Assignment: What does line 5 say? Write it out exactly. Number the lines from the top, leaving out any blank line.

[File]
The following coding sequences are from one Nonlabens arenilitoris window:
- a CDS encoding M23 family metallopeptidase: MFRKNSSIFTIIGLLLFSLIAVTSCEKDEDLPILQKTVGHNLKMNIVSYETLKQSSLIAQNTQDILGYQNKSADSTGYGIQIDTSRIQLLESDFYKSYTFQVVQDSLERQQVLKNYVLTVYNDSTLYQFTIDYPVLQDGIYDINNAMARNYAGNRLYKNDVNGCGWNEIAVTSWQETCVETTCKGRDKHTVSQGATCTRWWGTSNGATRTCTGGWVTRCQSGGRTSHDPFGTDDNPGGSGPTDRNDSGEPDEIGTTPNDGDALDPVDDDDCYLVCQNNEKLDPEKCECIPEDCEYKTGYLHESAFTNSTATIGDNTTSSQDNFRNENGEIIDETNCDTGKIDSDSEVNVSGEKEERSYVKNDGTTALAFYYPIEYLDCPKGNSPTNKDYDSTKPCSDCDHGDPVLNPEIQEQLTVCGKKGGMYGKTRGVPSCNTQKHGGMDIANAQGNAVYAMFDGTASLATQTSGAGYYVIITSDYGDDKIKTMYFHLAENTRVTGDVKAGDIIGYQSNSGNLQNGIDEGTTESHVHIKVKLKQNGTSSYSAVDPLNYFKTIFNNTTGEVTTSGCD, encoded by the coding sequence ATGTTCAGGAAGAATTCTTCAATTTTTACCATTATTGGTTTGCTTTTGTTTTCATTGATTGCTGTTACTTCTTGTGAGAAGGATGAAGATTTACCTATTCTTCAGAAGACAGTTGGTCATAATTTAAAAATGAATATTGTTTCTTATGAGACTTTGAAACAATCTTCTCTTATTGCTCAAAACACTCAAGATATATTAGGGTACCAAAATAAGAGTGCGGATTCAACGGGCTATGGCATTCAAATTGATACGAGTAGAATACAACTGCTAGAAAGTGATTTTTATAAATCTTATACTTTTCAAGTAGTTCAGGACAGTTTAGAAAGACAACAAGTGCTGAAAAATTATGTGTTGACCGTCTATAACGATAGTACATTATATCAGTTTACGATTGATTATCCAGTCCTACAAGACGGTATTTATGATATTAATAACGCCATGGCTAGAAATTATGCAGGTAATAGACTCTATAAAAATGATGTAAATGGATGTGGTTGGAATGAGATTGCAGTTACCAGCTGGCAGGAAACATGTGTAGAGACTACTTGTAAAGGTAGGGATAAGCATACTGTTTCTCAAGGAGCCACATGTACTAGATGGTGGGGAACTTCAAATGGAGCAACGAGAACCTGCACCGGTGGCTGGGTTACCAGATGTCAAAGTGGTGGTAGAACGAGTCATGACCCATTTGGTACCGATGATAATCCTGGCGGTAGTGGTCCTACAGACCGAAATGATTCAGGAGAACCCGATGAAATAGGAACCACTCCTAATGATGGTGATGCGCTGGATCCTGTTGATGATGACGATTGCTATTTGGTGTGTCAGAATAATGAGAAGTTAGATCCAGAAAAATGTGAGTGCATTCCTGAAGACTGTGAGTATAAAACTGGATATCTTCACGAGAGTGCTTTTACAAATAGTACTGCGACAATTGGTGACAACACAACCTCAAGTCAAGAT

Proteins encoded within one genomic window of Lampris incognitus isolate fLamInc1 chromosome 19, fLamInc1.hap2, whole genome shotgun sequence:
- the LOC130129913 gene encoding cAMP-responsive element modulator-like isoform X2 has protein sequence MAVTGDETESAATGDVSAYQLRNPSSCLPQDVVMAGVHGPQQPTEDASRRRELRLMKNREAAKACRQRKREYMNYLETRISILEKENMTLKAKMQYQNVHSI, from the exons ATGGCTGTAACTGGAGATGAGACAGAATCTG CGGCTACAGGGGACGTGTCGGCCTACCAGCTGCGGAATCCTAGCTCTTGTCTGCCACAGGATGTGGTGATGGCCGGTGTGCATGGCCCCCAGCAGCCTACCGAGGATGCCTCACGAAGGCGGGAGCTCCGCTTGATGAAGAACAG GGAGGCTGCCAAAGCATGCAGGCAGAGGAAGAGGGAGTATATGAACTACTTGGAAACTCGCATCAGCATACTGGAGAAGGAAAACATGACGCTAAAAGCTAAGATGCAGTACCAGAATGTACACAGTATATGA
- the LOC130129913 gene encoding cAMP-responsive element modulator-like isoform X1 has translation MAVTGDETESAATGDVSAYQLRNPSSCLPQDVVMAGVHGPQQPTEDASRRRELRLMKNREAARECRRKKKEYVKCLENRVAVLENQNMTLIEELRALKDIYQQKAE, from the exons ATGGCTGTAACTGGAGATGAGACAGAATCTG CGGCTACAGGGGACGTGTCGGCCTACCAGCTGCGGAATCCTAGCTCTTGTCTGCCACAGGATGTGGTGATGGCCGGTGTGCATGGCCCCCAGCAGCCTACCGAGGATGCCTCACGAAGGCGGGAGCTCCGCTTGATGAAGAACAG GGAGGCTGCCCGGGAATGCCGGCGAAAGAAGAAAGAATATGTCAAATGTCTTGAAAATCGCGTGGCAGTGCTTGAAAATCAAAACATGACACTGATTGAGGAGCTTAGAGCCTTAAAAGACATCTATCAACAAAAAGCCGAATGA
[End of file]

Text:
- the LOC130129913 gene encoding cAMP-responsive element modulator-like isoform X1 has translation MAVTGDETESAATGDVSAYQLRNPSSCLPQDVVMAGVHGPQQPTEDASRRRELRLMKNREAARECRRKKKEYVKCLENRVAVLENQNMTLIEELRALKDIYQQKAE, from the exons ATGGCTGTAACTGGAGATGAGACAGAATCTG CGGCTACAGGGGACGTGTCGGCCTACCAGCTGCGGAATCCTAGCTCTTGTCTGCCACAGGATGTGGTGATGGCCGGTGTGCATGGCCCCCAGCAGCCTACCGAGGATGCCTCACGAAGGCGGGAGCTCCGCTTGATGAAGAACAG GGAGGCTGCCCGGGAATGCCGGCGAAAGAAGAAAGAATATGTCAAATGTCTTGAAAATCGCGTGGCAGTGCTTGAAAATCAAAACATGACACTGATTGAGGAGCTTAGAGCCTTAAAAGACATCTATCAACAAAAAGCCGAATGA